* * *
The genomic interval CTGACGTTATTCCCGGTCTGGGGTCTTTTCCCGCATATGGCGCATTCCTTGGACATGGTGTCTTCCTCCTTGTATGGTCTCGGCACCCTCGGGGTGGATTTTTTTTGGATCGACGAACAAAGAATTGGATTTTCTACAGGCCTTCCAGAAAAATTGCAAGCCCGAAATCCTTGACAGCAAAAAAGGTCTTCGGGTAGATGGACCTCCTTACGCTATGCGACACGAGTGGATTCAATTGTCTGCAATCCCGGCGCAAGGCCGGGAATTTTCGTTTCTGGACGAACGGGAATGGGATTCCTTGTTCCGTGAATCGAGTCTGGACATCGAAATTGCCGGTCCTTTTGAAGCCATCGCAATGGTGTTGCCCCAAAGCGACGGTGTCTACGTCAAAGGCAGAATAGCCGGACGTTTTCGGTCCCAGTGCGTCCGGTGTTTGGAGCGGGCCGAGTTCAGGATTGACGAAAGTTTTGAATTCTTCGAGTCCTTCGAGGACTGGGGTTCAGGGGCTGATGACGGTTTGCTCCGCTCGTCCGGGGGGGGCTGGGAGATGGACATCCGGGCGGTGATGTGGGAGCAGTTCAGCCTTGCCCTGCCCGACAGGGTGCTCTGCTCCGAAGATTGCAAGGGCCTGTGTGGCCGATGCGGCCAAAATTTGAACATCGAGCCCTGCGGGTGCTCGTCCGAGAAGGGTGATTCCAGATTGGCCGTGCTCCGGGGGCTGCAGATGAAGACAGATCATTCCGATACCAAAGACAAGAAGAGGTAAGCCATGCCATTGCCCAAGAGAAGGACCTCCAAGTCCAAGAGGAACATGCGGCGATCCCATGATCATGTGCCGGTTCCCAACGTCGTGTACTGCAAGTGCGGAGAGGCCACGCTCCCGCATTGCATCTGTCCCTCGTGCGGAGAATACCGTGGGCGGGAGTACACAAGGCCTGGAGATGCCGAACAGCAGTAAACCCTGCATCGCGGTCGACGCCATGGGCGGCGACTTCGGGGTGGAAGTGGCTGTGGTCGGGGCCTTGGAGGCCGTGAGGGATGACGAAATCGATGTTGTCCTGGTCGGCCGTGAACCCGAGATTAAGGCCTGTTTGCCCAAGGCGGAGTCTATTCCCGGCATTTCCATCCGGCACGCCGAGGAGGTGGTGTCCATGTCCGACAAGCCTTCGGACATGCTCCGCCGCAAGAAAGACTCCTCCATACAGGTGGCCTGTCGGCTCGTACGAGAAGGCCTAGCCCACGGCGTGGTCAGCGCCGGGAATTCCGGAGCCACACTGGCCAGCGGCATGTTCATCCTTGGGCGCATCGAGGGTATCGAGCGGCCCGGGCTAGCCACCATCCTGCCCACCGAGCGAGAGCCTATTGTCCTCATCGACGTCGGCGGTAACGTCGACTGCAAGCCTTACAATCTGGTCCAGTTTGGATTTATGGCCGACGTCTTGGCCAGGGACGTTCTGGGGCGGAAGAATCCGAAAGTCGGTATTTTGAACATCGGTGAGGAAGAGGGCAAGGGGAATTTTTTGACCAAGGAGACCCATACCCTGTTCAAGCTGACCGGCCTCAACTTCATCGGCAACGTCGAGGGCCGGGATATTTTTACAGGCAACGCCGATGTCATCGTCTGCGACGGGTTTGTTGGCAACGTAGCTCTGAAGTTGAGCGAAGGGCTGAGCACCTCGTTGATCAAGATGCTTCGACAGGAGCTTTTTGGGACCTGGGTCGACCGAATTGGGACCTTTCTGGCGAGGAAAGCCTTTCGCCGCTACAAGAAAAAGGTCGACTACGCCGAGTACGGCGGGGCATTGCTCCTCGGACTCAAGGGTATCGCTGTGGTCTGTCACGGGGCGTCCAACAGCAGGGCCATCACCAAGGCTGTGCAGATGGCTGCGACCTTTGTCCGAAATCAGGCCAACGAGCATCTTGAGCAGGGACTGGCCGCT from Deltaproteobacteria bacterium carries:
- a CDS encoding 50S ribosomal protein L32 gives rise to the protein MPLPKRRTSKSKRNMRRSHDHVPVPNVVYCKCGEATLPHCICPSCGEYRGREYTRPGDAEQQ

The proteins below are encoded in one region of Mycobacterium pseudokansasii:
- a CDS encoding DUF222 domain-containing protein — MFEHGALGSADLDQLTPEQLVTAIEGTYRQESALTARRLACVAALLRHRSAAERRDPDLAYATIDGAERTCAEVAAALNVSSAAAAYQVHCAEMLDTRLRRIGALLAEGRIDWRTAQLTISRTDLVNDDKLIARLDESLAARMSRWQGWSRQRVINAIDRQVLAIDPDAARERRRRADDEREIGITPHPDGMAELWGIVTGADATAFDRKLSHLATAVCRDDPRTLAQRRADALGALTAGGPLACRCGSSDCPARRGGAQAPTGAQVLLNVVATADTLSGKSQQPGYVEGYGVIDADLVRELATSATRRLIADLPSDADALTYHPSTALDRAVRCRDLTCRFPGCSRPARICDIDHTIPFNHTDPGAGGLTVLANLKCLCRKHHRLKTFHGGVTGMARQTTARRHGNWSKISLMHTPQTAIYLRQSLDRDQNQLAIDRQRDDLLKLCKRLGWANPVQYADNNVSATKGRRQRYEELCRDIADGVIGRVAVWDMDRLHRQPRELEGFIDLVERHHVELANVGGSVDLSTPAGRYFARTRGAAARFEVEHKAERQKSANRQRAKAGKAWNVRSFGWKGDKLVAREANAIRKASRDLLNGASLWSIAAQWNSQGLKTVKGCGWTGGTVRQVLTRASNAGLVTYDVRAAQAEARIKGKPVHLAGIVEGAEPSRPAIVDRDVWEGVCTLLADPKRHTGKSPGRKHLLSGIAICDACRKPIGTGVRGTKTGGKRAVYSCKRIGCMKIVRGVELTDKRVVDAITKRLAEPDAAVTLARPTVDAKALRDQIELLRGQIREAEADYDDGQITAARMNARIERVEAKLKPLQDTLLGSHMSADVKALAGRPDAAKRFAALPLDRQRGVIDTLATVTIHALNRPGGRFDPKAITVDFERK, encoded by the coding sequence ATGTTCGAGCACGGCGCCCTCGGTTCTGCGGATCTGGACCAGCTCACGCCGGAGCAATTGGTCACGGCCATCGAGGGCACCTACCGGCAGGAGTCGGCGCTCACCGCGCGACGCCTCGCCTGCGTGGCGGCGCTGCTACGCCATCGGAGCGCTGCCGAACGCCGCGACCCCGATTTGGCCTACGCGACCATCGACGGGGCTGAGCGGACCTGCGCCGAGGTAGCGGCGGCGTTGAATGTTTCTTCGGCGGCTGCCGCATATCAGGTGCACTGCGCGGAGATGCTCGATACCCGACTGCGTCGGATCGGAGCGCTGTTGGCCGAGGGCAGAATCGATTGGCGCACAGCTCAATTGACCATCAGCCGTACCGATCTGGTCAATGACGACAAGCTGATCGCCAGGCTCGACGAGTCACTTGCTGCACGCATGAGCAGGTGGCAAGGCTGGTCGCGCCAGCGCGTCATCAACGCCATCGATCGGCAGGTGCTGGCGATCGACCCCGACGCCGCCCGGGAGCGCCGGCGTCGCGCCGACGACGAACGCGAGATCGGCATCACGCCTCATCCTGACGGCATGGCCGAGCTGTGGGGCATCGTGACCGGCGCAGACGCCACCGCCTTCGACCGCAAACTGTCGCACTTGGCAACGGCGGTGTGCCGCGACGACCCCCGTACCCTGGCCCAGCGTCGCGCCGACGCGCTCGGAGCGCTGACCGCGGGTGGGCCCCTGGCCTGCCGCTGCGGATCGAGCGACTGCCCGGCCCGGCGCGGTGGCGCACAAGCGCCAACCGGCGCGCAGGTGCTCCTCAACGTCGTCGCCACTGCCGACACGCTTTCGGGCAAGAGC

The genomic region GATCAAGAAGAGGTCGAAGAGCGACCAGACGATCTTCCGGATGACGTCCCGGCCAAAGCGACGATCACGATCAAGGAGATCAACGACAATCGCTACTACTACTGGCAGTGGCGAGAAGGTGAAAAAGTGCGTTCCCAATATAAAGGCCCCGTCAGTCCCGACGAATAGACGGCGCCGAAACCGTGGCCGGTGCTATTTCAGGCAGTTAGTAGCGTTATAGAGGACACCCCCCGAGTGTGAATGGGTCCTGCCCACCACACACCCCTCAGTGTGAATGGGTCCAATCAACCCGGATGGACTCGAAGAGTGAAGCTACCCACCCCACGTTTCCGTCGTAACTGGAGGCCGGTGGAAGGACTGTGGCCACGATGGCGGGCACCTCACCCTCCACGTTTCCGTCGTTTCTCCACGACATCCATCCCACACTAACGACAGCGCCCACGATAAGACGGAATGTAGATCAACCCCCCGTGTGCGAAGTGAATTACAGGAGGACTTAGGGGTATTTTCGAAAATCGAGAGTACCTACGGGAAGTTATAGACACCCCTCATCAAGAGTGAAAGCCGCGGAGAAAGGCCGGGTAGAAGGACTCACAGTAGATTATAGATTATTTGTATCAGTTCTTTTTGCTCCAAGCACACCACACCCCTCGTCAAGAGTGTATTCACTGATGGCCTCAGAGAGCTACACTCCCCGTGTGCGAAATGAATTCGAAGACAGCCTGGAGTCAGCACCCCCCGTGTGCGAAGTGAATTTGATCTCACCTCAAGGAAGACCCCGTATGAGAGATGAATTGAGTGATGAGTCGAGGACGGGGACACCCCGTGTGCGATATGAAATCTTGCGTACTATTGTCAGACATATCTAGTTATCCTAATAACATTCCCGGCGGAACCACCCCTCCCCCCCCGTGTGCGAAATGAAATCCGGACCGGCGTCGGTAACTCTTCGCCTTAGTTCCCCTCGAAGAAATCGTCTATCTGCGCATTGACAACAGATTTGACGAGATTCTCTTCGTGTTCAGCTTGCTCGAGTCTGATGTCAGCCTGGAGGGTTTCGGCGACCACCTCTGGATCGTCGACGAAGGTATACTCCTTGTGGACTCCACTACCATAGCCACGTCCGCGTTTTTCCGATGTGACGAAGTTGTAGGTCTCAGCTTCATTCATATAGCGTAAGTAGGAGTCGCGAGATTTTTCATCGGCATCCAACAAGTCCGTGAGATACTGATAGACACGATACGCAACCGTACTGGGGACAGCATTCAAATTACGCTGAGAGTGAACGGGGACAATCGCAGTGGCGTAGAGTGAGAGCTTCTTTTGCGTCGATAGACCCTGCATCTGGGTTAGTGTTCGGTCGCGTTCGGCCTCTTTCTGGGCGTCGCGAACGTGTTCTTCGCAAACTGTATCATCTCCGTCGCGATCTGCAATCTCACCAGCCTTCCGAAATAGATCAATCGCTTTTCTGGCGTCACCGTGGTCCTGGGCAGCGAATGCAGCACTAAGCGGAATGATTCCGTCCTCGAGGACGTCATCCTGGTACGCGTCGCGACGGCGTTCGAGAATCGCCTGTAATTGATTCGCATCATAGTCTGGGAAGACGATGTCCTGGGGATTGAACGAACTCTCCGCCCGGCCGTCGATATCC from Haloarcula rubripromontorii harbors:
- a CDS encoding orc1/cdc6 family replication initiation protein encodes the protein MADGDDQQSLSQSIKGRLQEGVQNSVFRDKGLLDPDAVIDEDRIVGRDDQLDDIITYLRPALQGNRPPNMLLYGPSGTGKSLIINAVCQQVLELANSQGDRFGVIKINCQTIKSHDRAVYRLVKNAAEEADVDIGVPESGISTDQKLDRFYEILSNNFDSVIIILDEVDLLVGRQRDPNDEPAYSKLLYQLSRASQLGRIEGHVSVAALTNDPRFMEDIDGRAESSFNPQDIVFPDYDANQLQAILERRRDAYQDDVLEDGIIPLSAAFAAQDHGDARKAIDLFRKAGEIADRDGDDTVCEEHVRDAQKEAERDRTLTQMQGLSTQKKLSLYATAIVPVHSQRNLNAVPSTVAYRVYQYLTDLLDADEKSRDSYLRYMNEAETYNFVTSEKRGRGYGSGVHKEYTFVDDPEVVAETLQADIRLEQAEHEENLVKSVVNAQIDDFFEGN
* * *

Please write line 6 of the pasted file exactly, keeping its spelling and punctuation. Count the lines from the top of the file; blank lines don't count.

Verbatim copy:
- a CDS encoding orc1/cdc6 family replication initiation protein encodes the protein MADGDDQQSLSQSIKGRLQEGVQNSVFRDKGLLDPDAVIDEDRIVGRDDQLDDIITYLRPALQGNRPPNMLLYGPSGTGKSLIINAVCQQVLELANSQGDRFGVIKINCQTIKSHDRAVYRLVKNAAEEADVDIGVPESGISTDQKLDRFYEILSNNFDSVIIILDEVDLLVGRQRDPNDEPAYSKLLYQLSRASQLGRIEGHVSVAALTNDPRFMEDIDGRAESSFNPQDIVFPDYDANQLQAILERRRDAYQDDVLEDGIIPLSAAFAAQDHGDARKAIDLFRKAGEIADRDGDDTVCEEHVRDAQKEAERDRTLTQMQGLSTQKKLSLYATAIVPVHSQRNLNAVPSTVAYRVYQYLTDLLDADEKSRDSYLRYMNEAETYNFVTSEKRGRGYGSGVHKEYTFVDDPEVVAETLQADIRLEQAEHEENLVKSVVNAQIDDFFEGN